more » ... enter of the massive amount of collected sequence data is their interpretations that largely rest on statistical analysis and phenotypic observations. Statistics is vital, because it guides identification of cancer-driving alterations. However, statistics of mutations do not identify a change in protein conformation; therefore, it may not define sufficiently accurate actionable mutations, neglecting those that are rare. Among the many thematic overviews of precision oncology, this review innovates by further comprehensively including precision pharmacology, and within this framework, articulating its protein structural landscape and consequences to cellular signaling pathways. It provides the underlying physicochemical basis, thereby also opening the door to a broader community. generation sequencing [4] [5] [6] [7] [8] [9] [10] [11] [12][13][14]. That is, rather than select therapies based on the perceived type of cancer, for example, tissue or organ location, therapeutic selection is based on analysis of the individual's genomic sequence and the specific identified mutational aberrations [15][16][17][18]. It is the mutation-guided therapeutics, rather than the traditional cancer type-dependence classification, such as that based on classical anatomy and histology, that has etched a new context into this terminology. This concept has compelled a paradigm shift. Now patients with BRAF V600E mutations would be prescribed the same drug regimen irrespective of their cancer type and location, for example, acute myeloid leukemia, breast cancer, or melanoma [19]. Precision oncology was not always based on the individual's genomic sequence. Since its inception, exactly what precision oncology includes has been unclear. In 2015, Collins and Varmus proposed that blood-typing-based targeted therapies and immune therapy be included [20]. A 2017 analysis revealed that in the literature, "precision oncology" appears to have undergone an evolution [21]. Early on, therapies were disease and/or protein targeted, such as, for example, vascular endothelial growth factor (VEGF) inhibitors and Bcr-abl1 tyrosine kinase inhibitors (TKIs), bevacizumab (Avastin) and imatinib, respectively. Later, precision oncology treatments were referred to as selections of therapies based on analyses of biomarkers. Examples include crizotinib (Xalkori) in lung cancer with EML4-ALK rearrangements or adjuvant chemotherapy as in the Oncotype DX panel in breast cancer. The literature analysis observed that, only as of January 2016, precision oncology therapeutic selection appears to have been primarily based on next-generation sequencing data. As noted by Tsang and colleagues, various terms have been used to relate to precision genomic oncology, including simply precision oncology [22], genomics-driven oncology [23], genomic oncology, and personalized cancer medicine. All refer to high-throughput sequencing to inform clinical decisions at the point-of-care [24]. Even though the conceptual foundation of precision oncology is rational, thus stimulating broad enthusiasm, its current lack of demonstrated clear breakthroughs in clinical trials argues that in addition to more patient sequence data, critical components may be missing. Next-generation sequencing of patients with advanced cancers showed that less than 10% have actionable mutations [25, 26], and a randomized trial of precision medicine [27] did not observe improved outcomes with genome-based precision oncology. The biological complexity underlying target identification is challenging. The breakthrough of the next-generation sequencing delivered a new precision component: treatments might be tailored, not only to a certain illness but also to a specific person's genetic make-up. This notion of prescribing "the right drug to the right person at the right time" [28][29][30][31][32] has stimulated considerable research efforts, which have been pushed to the fore by the Precision Medicine Initiative (also called All of Us Research Program). But to date, it seems to still fall short, and the magnitude of the task is daunting. The mutational landscape is highly heterogeneous and challenging to decipher. Data indicate that the least mutated cancers have on average 0.28 mutations per megabase, with most presenting 8.15 mutations per megabase [21, 33]. Whole-exome analysis of pancreatic cancer, which is considered only moderately mutated, indicates 2.64 mutations per megabase. Further disconcerting is the low consistency among mutated genes. For example, certain mutations are observed fairly rarely in pancreatic cancer and are observed in other tissues as well [34]. Additional factors tied to cancer and individual complexities cast long and formidable shadows as well. Therefore, even though it is broadly believed that precision oncology can improve treatments and prognosis, and that precision data are essential for precision oncology, the consensus is that this may not be enough [35]. Current clinical results do not question the sequencebased hypothesis and strategies, but they do emphasize the need for considering their completeness [36]. The literature thrives with proposed additional clinical considerations, and vital PLOS Computational Biology |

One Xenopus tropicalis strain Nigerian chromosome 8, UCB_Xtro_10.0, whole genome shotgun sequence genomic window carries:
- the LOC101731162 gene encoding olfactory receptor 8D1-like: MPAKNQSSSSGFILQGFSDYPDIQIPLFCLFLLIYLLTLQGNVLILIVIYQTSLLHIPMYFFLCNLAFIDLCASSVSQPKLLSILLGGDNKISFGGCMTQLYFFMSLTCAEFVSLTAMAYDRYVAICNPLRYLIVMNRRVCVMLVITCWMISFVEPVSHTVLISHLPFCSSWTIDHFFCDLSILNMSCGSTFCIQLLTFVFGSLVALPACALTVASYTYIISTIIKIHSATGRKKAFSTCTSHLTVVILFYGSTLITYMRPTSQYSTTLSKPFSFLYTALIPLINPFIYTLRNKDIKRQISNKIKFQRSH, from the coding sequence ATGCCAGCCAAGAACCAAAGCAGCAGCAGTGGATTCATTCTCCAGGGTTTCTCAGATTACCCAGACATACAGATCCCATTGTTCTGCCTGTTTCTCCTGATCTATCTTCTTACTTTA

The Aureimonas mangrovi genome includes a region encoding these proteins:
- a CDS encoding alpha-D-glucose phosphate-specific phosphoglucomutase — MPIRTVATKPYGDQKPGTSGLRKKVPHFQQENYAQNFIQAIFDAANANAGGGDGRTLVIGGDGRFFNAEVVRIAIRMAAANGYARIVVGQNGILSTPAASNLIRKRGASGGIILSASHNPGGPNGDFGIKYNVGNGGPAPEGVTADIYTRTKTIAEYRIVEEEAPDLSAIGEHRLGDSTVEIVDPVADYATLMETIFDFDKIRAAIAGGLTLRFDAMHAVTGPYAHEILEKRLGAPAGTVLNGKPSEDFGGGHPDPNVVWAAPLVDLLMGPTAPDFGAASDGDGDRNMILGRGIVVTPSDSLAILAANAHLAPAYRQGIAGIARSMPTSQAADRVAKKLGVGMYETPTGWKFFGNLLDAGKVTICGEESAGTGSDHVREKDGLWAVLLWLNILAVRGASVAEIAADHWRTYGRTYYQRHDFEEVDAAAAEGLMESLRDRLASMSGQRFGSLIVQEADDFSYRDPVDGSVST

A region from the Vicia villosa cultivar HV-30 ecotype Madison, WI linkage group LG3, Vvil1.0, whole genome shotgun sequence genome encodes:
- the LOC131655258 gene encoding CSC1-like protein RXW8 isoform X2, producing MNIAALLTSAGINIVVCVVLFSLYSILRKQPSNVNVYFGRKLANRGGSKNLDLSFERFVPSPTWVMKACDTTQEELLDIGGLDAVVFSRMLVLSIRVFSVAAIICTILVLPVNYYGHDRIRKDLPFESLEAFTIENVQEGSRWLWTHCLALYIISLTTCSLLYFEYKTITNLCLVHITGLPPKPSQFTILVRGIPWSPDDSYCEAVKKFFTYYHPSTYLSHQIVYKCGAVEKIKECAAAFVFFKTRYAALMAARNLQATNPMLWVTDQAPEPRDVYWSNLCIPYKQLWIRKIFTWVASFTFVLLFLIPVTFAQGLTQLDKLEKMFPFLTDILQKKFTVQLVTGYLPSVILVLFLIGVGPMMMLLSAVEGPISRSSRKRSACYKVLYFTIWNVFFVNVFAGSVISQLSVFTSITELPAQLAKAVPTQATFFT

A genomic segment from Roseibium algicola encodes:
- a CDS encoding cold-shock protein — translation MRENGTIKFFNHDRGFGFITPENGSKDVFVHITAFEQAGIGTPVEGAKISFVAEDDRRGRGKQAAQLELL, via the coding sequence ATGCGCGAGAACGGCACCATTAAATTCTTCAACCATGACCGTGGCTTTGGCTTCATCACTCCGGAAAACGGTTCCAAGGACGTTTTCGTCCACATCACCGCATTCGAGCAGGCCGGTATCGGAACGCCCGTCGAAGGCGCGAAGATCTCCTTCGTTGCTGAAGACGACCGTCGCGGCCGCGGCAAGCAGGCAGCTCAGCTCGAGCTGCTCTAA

doi:10.1371/journal.pcbi.1006658 fatcat:ii47m4bybraz7edark3m6axcby